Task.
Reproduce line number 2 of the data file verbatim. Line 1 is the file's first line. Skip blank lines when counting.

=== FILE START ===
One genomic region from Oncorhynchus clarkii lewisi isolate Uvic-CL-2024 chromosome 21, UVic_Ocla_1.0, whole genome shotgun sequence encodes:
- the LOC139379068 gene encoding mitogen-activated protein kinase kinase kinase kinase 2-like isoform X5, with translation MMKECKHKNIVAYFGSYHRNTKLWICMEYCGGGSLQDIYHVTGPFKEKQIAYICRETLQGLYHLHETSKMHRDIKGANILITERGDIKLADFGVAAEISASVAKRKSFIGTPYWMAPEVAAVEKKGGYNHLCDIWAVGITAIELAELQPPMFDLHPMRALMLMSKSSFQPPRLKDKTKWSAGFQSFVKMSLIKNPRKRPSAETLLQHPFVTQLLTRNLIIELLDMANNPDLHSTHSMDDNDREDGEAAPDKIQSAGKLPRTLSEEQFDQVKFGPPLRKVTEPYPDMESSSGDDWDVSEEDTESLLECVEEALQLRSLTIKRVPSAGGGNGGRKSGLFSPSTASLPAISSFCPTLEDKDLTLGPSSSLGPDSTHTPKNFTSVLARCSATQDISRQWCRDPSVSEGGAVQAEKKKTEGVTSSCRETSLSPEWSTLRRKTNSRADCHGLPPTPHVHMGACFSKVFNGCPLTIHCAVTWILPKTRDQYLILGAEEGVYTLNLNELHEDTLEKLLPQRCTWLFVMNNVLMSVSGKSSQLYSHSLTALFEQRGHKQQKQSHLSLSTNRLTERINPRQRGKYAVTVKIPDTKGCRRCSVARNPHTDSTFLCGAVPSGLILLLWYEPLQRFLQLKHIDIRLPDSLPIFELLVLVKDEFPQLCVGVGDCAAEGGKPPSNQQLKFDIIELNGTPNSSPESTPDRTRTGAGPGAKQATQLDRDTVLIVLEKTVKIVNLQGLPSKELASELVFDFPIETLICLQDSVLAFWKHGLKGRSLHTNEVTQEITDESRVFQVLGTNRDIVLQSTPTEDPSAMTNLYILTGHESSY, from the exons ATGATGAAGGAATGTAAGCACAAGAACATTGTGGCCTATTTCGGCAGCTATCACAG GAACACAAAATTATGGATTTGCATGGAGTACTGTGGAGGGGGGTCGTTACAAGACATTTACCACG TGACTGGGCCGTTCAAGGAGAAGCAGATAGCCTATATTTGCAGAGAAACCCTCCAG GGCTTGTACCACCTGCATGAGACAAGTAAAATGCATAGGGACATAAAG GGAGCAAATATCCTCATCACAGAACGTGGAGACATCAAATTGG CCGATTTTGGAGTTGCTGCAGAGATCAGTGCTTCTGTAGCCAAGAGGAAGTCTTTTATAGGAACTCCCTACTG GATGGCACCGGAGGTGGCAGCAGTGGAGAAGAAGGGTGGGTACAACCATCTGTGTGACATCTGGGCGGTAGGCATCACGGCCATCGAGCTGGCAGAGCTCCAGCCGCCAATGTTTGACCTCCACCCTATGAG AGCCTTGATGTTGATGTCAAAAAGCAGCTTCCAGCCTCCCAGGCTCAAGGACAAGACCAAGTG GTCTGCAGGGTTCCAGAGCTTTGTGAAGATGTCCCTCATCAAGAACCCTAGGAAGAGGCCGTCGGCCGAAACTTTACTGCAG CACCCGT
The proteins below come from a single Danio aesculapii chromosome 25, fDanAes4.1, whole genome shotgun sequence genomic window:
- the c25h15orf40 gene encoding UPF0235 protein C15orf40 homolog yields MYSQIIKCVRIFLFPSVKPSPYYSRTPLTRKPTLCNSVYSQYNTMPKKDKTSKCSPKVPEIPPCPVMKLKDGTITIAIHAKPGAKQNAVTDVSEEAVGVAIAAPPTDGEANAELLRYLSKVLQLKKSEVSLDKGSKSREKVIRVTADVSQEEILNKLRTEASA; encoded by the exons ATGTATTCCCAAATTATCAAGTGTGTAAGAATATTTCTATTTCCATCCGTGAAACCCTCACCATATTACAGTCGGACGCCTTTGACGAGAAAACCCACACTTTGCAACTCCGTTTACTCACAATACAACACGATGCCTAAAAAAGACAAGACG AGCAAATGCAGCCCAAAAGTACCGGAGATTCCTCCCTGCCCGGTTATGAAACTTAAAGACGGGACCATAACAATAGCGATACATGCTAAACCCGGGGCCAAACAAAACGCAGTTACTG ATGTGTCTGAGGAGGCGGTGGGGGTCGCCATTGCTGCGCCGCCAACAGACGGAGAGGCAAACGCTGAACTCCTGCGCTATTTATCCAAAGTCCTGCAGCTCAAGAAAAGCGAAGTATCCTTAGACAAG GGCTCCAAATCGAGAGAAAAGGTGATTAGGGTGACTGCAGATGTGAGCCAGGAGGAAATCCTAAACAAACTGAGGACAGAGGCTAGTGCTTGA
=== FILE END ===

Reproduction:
- the LOC139379068 gene encoding mitogen-activated protein kinase kinase kinase kinase 2-like isoform X5, with translation MMKECKHKNIVAYFGSYHRNTKLWICMEYCGGGSLQDIYHVTGPFKEKQIAYICRETLQGLYHLHETSKMHRDIKGANILITERGDIKLADFGVAAEISASVAKRKSFIGTPYWMAPEVAAVEKKGGYNHLCDIWAVGITAIELAELQPPMFDLHPMRALMLMSKSSFQPPRLKDKTKWSAGFQSFVKMSLIKNPRKRPSAETLLQHPFVTQLLTRNLIIELLDMANNPDLHSTHSMDDNDREDGEAAPDKIQSAGKLPRTLSEEQFDQVKFGPPLRKVTEPYPDMESSSGDDWDVSEEDTESLLECVEEALQLRSLTIKRVPSAGGGNGGRKSGLFSPSTASLPAISSFCPTLEDKDLTLGPSSSLGPDSTHTPKNFTSVLARCSATQDISRQWCRDPSVSEGGAVQAEKKKTEGVTSSCRETSLSPEWSTLRRKTNSRADCHGLPPTPHVHMGACFSKVFNGCPLTIHCAVTWILPKTRDQYLILGAEEGVYTLNLNELHEDTLEKLLPQRCTWLFVMNNVLMSVSGKSSQLYSHSLTALFEQRGHKQQKQSHLSLSTNRLTERINPRQRGKYAVTVKIPDTKGCRRCSVARNPHTDSTFLCGAVPSGLILLLWYEPLQRFLQLKHIDIRLPDSLPIFELLVLVKDEFPQLCVGVGDCAAEGGKPPSNQQLKFDIIELNGTPNSSPESTPDRTRTGAGPGAKQATQLDRDTVLIVLEKTVKIVNLQGLPSKELASELVFDFPIETLICLQDSVLAFWKHGLKGRSLHTNEVTQEITDESRVFQVLGTNRDIVLQSTPTEDPSAMTNLYILTGHESSY, from the exons ATGATGAAGGAATGTAAGCACAAGAACATTGTGGCCTATTTCGGCAGCTATCACAG GAACACAAAATTATGGATTTGCATGGAGTACTGTGGAGGGGGGTCGTTACAAGACATTTACCACG TGACTGGGCCGTTCAAGGAGAAGCAGATAGCCTATATTTGCAGAGAAACCCTCCAG GGCTTGTACCACCTGCATGAGACAAGTAAAATGCATAGGGACATAAAG GGAGCAAATATCCTCATCACAGAACGTGGAGACATCAAATTGG CCGATTTTGGAGTTGCTGCAGAGATCAGTGCTTCTGTAGCCAAGAGGAAGTCTTTTATAGGAACTCCCTACTG GATGGCACCGGAGGTGGCAGCAGTGGAGAAGAAGGGTGGGTACAACCATCTGTGTGACATCTGGGCGGTAGGCATCACGGCCATCGAGCTGGCAGAGCTCCAGCCGCCAATGTTTGACCTCCACCCTATGAG AGCCTTGATGTTGATGTCAAAAAGCAGCTTCCAGCCTCCCAGGCTCAAGGACAAGACCAAGTG GTCTGCAGGGTTCCAGAGCTTTGTGAAGATGTCCCTCATCAAGAACCCTAGGAAGAGGCCGTCGGCCGAAACTTTACTGCAG CACCCGT